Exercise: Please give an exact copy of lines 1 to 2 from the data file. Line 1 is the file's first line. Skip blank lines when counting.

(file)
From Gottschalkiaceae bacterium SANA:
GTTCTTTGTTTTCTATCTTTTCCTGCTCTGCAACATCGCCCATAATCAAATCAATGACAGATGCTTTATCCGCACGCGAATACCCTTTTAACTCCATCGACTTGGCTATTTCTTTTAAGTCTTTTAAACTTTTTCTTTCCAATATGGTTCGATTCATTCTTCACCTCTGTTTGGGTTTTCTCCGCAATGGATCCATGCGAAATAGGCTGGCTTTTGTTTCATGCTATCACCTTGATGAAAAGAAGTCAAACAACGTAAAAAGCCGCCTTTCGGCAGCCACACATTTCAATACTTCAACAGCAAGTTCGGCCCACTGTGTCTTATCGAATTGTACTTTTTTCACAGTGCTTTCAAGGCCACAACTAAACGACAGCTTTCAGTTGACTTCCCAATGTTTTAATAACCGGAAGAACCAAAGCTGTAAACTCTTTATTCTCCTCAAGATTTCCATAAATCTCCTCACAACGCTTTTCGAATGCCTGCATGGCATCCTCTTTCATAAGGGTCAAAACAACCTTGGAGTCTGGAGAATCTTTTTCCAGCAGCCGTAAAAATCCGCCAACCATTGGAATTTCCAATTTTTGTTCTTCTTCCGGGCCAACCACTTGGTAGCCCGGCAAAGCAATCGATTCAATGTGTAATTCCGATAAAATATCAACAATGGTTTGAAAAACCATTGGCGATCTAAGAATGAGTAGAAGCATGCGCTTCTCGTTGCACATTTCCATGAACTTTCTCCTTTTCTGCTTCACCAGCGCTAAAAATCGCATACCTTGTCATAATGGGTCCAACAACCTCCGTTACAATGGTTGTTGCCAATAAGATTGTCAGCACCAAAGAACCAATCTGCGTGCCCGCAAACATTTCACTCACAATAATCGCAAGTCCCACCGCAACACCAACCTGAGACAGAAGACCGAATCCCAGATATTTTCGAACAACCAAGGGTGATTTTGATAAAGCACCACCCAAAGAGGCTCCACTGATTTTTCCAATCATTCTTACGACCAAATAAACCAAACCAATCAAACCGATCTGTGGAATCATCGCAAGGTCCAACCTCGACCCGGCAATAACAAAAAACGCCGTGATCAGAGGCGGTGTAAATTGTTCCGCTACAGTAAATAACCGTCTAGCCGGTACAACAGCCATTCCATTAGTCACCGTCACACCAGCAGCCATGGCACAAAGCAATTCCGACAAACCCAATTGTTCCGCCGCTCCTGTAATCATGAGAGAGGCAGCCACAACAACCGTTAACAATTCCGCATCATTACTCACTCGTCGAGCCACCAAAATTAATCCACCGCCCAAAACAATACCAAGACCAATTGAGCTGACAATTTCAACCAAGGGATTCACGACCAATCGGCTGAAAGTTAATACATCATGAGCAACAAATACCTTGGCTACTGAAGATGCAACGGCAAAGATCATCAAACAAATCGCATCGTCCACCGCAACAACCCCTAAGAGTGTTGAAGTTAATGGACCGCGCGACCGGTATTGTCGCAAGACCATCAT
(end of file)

From Gottschalkiaceae bacterium SANA:
GTTCTTTGTTTTCTATCTTTTCCTGCTCTGCAACATCGCCCATAATCAAATCAATGACAGATGCTTTATCCGCACGCGAATACCCTTTTAACTCCATCGACTTGGCTATTTCTTTTAAGTCTTTTAAACTTTTTCTTTCCAATATGGTTCGATTCATTCTTCACCTCTGTTTGGGTTTTCTCCGCAATGGATCCATGCGAAATAGGCTGGCTTTTGTTTCATGCTATCACCTTGATGAAAAGAAGTCAAACAACGTAAAAAGCCGCCTTTCGGCAGCCACACATTTCAATACTTCAACAGCAAGTTCGGCCCACTGTGTCTTATCGAATTGTACTTTTTTCACAGTGCTTTCAAGGCCACAACTAAACGACAGCTTTCAGTTGACTTCCCAATGTTTTAATAACCGGAAGAACCAAAGCTGTAAACTCTTTATTCTCCTCAAGATTTCCATAAATCTCCTCACAACGCTTTTCGAATGCCTGCATGGCATCCTCTTTCATAAGGGTCAAAACAACCTTGGAGTCTGGAGAATCTTTTTCCAGCAGCCGTAAAAATCCGCCAACCATTGGAATTTCCAATTTTTGTTCTTCTTCCGGGCCAACCACTTGGTAGCCCGGCAAAGCAATCGATTCAATGTGTAATTCCGATAAAATATCAACAATGGTTTGAAAAACCATTGGCGATCTAAGAATGAGTAGAAGCATGCGCTTCTCGTTGCACATTTCCATGAACTTTCTCCTTTTCTGCTTCACCAGCGCTAAAAATCGCATACCTTGTCATAATGGGTCCAACAACCTCCGTTACAATGGTTGTTGCCAATAAGATTGTCAGCACCAAAGAACCAATCTGCGTGCCCGCAAACATTTCACTCACAATAATCGCAAGTCCCACCGCAACACCAACCTGAGACAGAAGACCGAATCCCAGATATTTTCGAACAACCAAGGGTGATTTTGATAAAGCACCACCCAAAGAGGCTCCACTGATTTTTCCAATCATTCTTACGACCAAATAAACCAAACCAATCAAACCGATCTGTGGAATCATCGCAAGGTCCAACCTCGACCCGGCAATAACAAAAAACGCCGTGATCAGAGGCGGTGTAAATTGTTCCGCTACAGTAAATAACCGTCTAGCCGGTACAACAGCCATTCCATTAGTCACCGTCACACCAGCAGCCATGGCACAAAGCAATTCCGACAAACCCAATTGTTCCGCCGCTCCTGTAATCATGAGAGAGGCAGCCACAACAACCGTTAACAATTCCGCATCATTACTCACTCGTCGAGCCACCAAAATTAATCCACCGCCCAAAACAATACCAAGACCAATTGAGCTGACAATTTCAACCAAGGGATTCACGACCAATCGGCTGAAAGTTAATACATCATGAGCAACAAATACCTTGGCTACTGAAGATGCAACGGCAAAGATCATCAAACAAATCGCATCGTCCACCGCAACAACCCCTAAGAGTGTTGAAGTTAATGGACCGCGCGACCGGTATTGTCGCAAGACCATCAT